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Animal Behavior


I blogged a couple weeks ago about using animals as part of your setting, and today I’m going to talk about something else: their behavior.

Whether your character has a pet cat or visits a dairy farm or comes across a moose in the forest, your story will feel more real if you know how these animals behave and how they interact with humans. Pop culture sometimes tells us lies about what animals are like. Does your character go cow tipping? Good luck with that, because cows don’t sleep standing up and you can’t just gently shove them over. Does a lone wolf attack your character in the woods? Unlikely unless they are desperate or provoked or live in an area where humans are encroaching and they’ve lost their fear. How do they dispose of bothersome insects? What do they do about the tick that’s crawling up their leg or that ant infestation in their kitchen or that wasp nest under the eave of their house?

Horses are a good example of a regularly misused animal. If it’s just an everyday situation where your character is saddling up their horse to go out for a trail ride (or whatever else) make sure you know how saddles and bridles and blankets work. If it’s fantasy and you’ve got warhorses riding into battle, don’t forget that horses bleed just like the rest of us and the odds of your character’s horse coming out of some epic multi-day battle unscathed are incredibly slim. Your character can’t gallop a horse through the woods in a terror for three days without stopping. They physically cannot do it.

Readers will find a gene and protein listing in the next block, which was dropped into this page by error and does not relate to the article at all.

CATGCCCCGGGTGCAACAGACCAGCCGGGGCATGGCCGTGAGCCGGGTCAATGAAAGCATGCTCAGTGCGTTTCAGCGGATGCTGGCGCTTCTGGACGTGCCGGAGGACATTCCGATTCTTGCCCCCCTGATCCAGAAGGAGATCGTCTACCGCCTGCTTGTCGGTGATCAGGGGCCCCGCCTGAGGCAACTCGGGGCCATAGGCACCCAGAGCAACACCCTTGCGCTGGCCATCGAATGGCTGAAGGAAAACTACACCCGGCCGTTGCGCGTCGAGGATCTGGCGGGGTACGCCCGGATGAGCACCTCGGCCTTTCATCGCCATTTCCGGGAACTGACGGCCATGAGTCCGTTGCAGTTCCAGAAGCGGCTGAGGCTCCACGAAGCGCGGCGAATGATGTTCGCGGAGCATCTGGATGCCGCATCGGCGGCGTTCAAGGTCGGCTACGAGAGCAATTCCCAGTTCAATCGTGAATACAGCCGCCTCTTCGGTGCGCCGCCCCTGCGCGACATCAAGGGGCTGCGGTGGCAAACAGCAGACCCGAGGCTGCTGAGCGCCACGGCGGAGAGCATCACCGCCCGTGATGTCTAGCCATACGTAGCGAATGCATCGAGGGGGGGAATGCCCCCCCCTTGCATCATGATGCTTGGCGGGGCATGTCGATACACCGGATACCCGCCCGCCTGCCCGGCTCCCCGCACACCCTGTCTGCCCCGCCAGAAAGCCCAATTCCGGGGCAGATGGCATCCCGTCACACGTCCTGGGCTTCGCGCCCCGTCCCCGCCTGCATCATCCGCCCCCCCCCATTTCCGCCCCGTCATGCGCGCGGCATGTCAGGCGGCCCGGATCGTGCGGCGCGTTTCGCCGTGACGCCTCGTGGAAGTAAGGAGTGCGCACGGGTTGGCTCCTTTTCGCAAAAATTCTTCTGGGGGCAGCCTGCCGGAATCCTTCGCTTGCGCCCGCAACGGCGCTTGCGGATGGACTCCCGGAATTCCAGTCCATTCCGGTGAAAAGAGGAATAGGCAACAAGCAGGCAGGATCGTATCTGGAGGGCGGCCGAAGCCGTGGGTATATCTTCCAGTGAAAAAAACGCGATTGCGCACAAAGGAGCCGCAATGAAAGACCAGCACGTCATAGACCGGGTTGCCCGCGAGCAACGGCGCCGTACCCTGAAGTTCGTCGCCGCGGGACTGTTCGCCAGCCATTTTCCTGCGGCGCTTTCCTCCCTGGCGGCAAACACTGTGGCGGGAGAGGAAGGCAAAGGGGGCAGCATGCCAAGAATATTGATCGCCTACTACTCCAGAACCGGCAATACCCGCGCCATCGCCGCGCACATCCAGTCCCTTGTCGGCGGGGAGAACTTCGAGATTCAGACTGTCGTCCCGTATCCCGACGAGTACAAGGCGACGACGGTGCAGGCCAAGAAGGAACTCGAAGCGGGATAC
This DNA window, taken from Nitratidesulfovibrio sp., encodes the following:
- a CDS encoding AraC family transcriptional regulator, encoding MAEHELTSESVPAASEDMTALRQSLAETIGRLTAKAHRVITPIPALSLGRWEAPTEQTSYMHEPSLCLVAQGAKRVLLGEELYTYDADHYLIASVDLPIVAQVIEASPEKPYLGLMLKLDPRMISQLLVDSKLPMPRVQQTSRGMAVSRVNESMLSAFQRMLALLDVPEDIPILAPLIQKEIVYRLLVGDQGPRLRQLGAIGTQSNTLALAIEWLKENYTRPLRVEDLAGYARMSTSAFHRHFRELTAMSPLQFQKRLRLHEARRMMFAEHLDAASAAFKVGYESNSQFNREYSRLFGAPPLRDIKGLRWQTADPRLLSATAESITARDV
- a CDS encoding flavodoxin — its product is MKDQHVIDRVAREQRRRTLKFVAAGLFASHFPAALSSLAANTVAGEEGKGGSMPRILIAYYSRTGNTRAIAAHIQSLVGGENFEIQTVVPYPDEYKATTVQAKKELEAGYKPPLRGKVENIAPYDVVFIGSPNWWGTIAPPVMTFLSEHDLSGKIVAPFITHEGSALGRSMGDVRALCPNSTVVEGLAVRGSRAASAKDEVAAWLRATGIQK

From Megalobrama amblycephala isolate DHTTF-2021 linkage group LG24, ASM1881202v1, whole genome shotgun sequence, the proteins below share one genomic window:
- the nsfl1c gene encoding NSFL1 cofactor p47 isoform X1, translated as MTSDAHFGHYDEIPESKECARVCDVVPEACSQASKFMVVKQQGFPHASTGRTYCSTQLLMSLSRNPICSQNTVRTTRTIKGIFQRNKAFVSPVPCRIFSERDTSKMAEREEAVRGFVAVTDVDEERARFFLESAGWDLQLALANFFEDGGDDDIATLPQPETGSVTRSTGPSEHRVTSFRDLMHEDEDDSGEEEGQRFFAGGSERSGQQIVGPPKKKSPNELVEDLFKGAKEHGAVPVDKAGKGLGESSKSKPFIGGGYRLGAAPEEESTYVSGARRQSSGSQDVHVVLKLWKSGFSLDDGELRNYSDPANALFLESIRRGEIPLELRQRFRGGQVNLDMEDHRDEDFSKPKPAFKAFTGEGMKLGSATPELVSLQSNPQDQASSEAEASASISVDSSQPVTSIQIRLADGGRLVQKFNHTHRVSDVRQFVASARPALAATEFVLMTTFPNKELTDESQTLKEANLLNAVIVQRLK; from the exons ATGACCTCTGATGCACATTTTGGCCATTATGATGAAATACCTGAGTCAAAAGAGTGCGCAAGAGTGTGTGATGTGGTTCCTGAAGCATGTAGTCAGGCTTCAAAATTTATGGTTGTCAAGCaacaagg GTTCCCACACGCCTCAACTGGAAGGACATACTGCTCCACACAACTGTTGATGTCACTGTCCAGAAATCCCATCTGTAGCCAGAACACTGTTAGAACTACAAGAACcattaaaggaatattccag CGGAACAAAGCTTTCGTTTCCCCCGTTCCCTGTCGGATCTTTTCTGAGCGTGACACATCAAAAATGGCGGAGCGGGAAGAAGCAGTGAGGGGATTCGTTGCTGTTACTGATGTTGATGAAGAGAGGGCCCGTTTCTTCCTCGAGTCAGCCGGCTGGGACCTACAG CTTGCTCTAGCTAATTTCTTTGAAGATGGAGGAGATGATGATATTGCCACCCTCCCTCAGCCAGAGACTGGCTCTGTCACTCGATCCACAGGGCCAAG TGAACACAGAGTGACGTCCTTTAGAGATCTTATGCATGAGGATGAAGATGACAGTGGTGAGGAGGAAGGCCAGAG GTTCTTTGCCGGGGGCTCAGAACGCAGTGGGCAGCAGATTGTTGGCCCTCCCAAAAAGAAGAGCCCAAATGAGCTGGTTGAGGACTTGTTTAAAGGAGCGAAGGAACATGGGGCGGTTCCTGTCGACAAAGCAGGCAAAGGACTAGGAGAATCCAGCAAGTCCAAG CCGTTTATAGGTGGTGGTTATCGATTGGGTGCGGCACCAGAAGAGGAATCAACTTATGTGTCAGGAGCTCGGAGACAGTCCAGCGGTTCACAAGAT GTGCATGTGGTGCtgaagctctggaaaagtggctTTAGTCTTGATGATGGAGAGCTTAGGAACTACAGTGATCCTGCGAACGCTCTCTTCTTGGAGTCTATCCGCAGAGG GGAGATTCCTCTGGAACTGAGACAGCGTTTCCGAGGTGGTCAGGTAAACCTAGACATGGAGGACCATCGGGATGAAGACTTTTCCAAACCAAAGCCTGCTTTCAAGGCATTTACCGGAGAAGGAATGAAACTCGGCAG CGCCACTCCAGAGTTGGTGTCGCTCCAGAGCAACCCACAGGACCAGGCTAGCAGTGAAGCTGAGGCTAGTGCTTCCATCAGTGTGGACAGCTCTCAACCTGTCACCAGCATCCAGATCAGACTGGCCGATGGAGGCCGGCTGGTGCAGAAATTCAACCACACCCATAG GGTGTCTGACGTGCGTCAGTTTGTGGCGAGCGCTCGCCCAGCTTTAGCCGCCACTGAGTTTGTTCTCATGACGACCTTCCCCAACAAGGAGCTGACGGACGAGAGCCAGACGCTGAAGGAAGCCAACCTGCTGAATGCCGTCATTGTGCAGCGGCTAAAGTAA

Sometimes animals interact with humans in ways we wouldn’t expect. Many animals that we consider scary and dangerous are actually just as afraid of us. Some have very specific patterns of behavior. Some migrate. Some have personalities that can be drawn out by their interactions with your character*.

If you haven’t had experience with an animal yourself, it’s a good idea to give it at least a quick google search to be sure you’re getting it right. And if the animal is going to play a large role in the story, then set aside some time to really look into it. Perhaps most of your readers won’t notice or care if you get some small detail about an animal wrong, just like most won’t care if you get some small detail of a setting wrong, but some will. And if you can get it right with a little research, why not do it?



*One of my college roommates had a betta fish that she had spoiled so much it only ate food if you dropped it into its bowl in the most exactly specific way and if she went away for the weekend and left it under my or one of our other roommates’ responsibility, it would barely eat and you would just pray that the thing didn’t die before she got back. Fortunately, it did survive us.

Kaitlin Ward

Kaitlin Ward is the author of Bleeding Earth, Adaptive Books 2016, and The Farm, coming 2017 from Scholastic.

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9 comments:

  1. I just picked up a juvie ebook called Not Just For Breakfast Anymore, about a kid with a potbellied pig for a pet. One of the reviews talked about how the guy had done his research, because he'd written the pig exactly right.